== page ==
I will post the second part of the Power of Story Telling next. However, this week I wanted to tackle something a bit different.
The Doctor: Amy Pond. The Girl Who Waited. All night in your garden. Was it worth it?
Amy: Shut up. Of course it was.
I just have to state I love Amy Pond. I enjoyed how sassy she was, her sarcastic and sharp wit, and her fearlessness in questioning the Doctor. I can’t really relate to her all that much at least physically-I mean she is tall, beautiful, and a redhead. Physically, not much in common with this short Puerto Rican girl. However, I can relate to her moniker, “The Girl Who Waited.” I think a lot of us can. One of the theological ideas I missed ever since I left my Pentecostal background has come back to the fore as I watch Doctor Who. I remember believing whole heartedly in an interventionist God-a deity who often got involved (when he felt like it of course) in our everyday problems. I grew up hearing stories of how God saved a kid from choking, how he miraculously healed one person from cancer, how he prevented someone from getting onto a plane/train/etc that would eventually crash and kill everyone on board. God was always just a prayer away. I could tell Him my smallest fears-from not getting a good grade (which, when you are trying to get into college and get some scholarship money, is not necessarily a small fear) to asking for help with my depression, I believed whole heartedly in a God who not only listened and cared, but who actively got involved. I got a good grade, well clearly God helped me retain more of the information I needed. I had to present in class, well duh the Holy Spirit will be with me and ensure I say the right thing. But soon I started to question things. If God really, truly intervened, why he didn’t he stop my mom’s mental and emotional abuse? If God saved this one person from cancer, why can’t he save the hundreds/thousands of children dying of various diseases in the third world?
It wasn’t simply a matter of well, God couldn’t get involved and he couldn’t save these people/stop a certain event from happening. With the Doctor, one could argue he is a limited deity figure. He acts all knowing and all powerful, and he certainly has more capabilities than human beings, but he messes up. He makes mistakes. People die. The deity figure I believed so reverently when I was younger, could get involved, could save people, could stop horrible things from happening. But he chose not to for whatever reason. I know, I’ve mentioned this before, so forgive me if I keep harping on this. But I think the reason why I continue write about this in varying degrees in this blog is because, despite my saying I no longer believe in such a God I continue to wait for one to show up. I have continued to wait for the omnipotent, omnipresent, omnificent God of my youth to show up, to heal me, to stop all this pain and violence.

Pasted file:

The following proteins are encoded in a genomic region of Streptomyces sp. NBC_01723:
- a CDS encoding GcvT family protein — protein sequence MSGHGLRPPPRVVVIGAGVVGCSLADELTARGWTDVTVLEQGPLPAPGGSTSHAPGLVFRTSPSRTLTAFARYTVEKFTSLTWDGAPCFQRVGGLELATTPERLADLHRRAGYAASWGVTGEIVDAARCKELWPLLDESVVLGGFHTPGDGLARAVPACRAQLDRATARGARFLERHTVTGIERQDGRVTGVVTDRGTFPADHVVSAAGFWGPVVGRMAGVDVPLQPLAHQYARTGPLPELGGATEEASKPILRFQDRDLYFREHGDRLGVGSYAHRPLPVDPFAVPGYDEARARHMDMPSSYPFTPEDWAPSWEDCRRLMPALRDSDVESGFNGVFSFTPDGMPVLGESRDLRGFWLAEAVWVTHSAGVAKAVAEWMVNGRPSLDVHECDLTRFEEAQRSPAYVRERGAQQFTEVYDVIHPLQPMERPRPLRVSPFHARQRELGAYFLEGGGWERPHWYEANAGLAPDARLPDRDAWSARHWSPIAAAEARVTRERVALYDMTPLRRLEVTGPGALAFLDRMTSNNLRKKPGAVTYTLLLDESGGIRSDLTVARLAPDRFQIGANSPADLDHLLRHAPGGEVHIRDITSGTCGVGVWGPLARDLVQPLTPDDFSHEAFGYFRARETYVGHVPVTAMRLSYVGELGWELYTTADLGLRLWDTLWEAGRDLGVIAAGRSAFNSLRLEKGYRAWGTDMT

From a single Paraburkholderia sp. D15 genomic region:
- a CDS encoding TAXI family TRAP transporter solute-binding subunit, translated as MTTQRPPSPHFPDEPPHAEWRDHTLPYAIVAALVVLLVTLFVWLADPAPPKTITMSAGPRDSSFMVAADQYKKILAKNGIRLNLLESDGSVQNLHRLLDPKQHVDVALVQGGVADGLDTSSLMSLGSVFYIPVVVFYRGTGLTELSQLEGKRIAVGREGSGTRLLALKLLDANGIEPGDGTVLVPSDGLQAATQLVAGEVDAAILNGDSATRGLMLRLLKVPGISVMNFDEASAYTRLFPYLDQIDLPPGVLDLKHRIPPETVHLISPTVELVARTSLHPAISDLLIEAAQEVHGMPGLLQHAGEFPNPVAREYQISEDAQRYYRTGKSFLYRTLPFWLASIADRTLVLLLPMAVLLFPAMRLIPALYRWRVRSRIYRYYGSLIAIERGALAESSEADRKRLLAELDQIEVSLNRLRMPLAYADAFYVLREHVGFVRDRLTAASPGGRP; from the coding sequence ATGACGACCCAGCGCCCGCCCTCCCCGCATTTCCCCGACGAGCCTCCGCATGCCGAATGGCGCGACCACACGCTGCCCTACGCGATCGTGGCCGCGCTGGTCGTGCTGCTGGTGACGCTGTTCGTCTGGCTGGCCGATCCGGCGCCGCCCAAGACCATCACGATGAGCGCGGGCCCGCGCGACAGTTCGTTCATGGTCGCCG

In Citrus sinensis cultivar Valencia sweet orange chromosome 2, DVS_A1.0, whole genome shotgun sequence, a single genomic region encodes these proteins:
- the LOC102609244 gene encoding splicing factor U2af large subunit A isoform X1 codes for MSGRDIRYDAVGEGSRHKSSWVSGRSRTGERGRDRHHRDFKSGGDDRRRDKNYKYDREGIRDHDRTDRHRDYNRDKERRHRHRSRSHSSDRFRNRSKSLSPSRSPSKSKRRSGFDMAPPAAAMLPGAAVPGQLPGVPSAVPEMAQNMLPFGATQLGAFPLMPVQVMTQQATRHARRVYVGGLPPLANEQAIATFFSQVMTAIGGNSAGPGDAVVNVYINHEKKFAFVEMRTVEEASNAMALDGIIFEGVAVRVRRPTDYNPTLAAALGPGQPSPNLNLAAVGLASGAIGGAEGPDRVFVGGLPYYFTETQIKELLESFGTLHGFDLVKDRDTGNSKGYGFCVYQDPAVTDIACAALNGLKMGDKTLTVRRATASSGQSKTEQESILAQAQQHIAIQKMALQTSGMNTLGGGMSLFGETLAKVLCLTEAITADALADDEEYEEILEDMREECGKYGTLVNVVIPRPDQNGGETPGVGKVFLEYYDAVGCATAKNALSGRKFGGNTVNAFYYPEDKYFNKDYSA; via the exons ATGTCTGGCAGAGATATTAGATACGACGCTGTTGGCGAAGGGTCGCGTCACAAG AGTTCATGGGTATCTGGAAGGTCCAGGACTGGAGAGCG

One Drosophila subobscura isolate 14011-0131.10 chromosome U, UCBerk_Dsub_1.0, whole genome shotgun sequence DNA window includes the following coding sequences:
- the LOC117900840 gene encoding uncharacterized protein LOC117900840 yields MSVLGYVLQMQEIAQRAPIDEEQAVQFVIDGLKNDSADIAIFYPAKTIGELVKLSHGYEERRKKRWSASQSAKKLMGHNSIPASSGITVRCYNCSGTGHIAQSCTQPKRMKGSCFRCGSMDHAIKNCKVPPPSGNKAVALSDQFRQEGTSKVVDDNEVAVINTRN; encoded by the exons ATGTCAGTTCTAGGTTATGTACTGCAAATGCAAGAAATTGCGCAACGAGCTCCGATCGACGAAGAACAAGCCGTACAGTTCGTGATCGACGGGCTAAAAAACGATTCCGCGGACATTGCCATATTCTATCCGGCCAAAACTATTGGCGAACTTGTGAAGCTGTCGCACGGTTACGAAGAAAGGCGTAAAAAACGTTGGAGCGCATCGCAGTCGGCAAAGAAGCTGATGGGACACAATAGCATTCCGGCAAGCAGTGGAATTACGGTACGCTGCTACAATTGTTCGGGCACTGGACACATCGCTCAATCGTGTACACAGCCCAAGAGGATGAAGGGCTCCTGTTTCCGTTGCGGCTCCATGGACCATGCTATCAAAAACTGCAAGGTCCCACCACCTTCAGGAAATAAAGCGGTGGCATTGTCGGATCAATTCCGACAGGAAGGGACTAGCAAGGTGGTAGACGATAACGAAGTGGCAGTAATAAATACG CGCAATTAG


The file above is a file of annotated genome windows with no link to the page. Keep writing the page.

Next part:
Amy Pond, was obsessed with her imaginary friend. She drew dozens of pictures of the Doctor, she made Rory dress up like him, she told countless stories about him to her friends, family, and classmates. She was told over and over again, he wasn’t real yet she never stopped waiting. As a result, even though she physically grew up, she was a bit stunted emotionally. No matter how tall, no matter how old she got, she was still that little girl who got left behind when a crazy man in a blue box appeared and then told her he would be back in five minutes. She was the girl who waited. Yet in her case, her madman and imaginary friend came back. He took her (and later on, Rory) on fantastic adventures, they traveled to different planets, they saved the universe together and they saw so much death and destruction.
How could I not love that story? Even in the earlier seasons, I fell in love with the story of a god-like figure who saved earth again and again. But with Amy, the story resonated with me in a way that the earlier seasons hadn’t (though I love them). I wanted the God of my youth to somehow show up (not literally as the Doctor did, though that would be helpful…) and let me know he was there. I wanted him to be my best friend. If I switch between the past and present tense it’s because, I still struggle with that yearning and that desire.
Those who are Biblical literalists will dismiss my words and say, “oh he’s still there. You need to believe.” But I’m sorry, I’ve done too much research, I’ve studied the Bible too much, I’ve seen so much pain and suffering, that I can no longer accept such an inadequate response. Blind faith is no longer enough for me. I don’t mean to be dismissive of those who hold on to a Fundamentalist world view, but for me that world view is no longer adequate enough to explain the world I live in. I can’t go back and unlearn what I have learned, no matter how much I want to, I can’t go back.
And as manipulative and violent as the God of my youth could be, he was always in a very weird way my best friend. He was the one I turned to when I felt no one else understood. He was the one I could tell my deepest darkest secrets too. But he never showed up. And he will never show up because he doesn’t exist. (I know others will argue against that, but this is what I believe). Amelia Pond never stopped waiting, but her imaginary friend showed up. And I love that story. I have been waiting for my theological equivalent of a mad man in a blue box to come down, take me off on fantastic adventures, and save the day. But in my case I think it’s time I stopped waiting.